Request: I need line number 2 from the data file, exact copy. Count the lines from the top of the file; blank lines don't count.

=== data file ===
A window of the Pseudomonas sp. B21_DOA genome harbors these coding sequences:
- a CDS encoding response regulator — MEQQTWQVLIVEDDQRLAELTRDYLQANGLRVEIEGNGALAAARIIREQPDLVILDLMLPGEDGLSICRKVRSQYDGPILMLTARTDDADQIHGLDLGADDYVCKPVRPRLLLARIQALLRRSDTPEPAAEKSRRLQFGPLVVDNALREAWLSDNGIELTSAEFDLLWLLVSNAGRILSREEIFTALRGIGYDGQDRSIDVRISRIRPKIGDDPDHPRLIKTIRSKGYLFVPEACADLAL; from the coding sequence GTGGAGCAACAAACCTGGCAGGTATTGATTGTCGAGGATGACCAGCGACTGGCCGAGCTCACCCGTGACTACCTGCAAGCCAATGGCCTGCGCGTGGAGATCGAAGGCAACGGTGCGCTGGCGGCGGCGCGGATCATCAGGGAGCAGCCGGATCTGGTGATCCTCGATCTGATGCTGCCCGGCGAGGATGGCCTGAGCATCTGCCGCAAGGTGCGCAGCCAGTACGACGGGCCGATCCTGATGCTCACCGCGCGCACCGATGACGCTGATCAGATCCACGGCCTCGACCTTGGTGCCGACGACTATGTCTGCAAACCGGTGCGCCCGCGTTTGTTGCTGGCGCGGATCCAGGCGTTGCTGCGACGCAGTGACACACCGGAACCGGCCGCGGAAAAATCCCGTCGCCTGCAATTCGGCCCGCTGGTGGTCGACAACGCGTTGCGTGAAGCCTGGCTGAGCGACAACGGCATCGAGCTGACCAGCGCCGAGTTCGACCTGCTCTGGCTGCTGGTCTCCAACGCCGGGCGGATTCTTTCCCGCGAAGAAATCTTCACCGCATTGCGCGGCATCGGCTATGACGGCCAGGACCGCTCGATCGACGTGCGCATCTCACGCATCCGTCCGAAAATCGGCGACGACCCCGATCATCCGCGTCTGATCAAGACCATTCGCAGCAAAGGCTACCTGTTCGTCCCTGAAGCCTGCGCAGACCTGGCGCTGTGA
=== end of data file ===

- a CDS encoding response regulator — MEQQTWQVLIVEDDQRLAELTRDYLQANGLRVEIEGNGALAAARIIREQPDLVILDLMLPGEDGLSICRKVRSQYDGPILMLTARTDDADQIHGLDLGADDYVCKPVRPRLLLARIQALLRRSDTPEPAAEKSRRLQFGPLVVDNALREAWLSDNGIELTSAEFDLLWLLVSNAGRILSREEIFTALRGIGYDGQDRSIDVRISRIRPKIGDDPDHPRLIKTIRSKGYLFVPEACADLAL; from the coding sequence GTGGAGCAACAAACCTGGCAGGTATTGATTGTCGAGGATGACCAGCGACTGGCCGAGCTCACCCGTGACTACCTGCAAGCCAATGGCCTGCGCGTGGAGATCGAAGGCAACGGTGCGCTGGCGGCGGCGCGGATCATCAGGGAGCAGCCGGATCTGGTGATCCTCGATCTGATGCTGCCCGGCGAGGATGGCCTGAGCATCTGCCGCAAGGTGCGCAGCCAGTACGACGGGCCGATCCTGATGCTCACCGCGCGCACCGATGACGCTGATCAGATCCACGGCCTCGACCTTGGTGCCGACGACTATGTCTGCAAACCGGTGCGCCCGCGTTTGTTGCTGGCGCGGATCCAGGCGTTGCTGCGACGCAGTGACACACCGGAACCGGCCGCGGAAAAATCCCGTCGCCTGCAATTCGGCCCGCTGGTGGTCGACAACGCGTTGCGTGAAGCCTGGCTGAGCGACAACGGCATCGAGCTGACCAGCGCCGAGTTCGACCTGCTCTGGCTGCTGGTCTCCAACGCCGGGCGGATTCTTTCCCGCGAAGAAATCTTCACCGCATTGCGCGGCATCGGCTATGACGGCCAGGACCGCTCGATCGACGTGCGCATCTCACGCATCCGTCCGAAAATCGGCGACGACCCCGATCATCCGCGTCTGATCAAGACCATTCGCAGCAAAGGCTACCTGTTCGTCCCTGAAGCCTGCGCAGACCTGGCGCTGTGA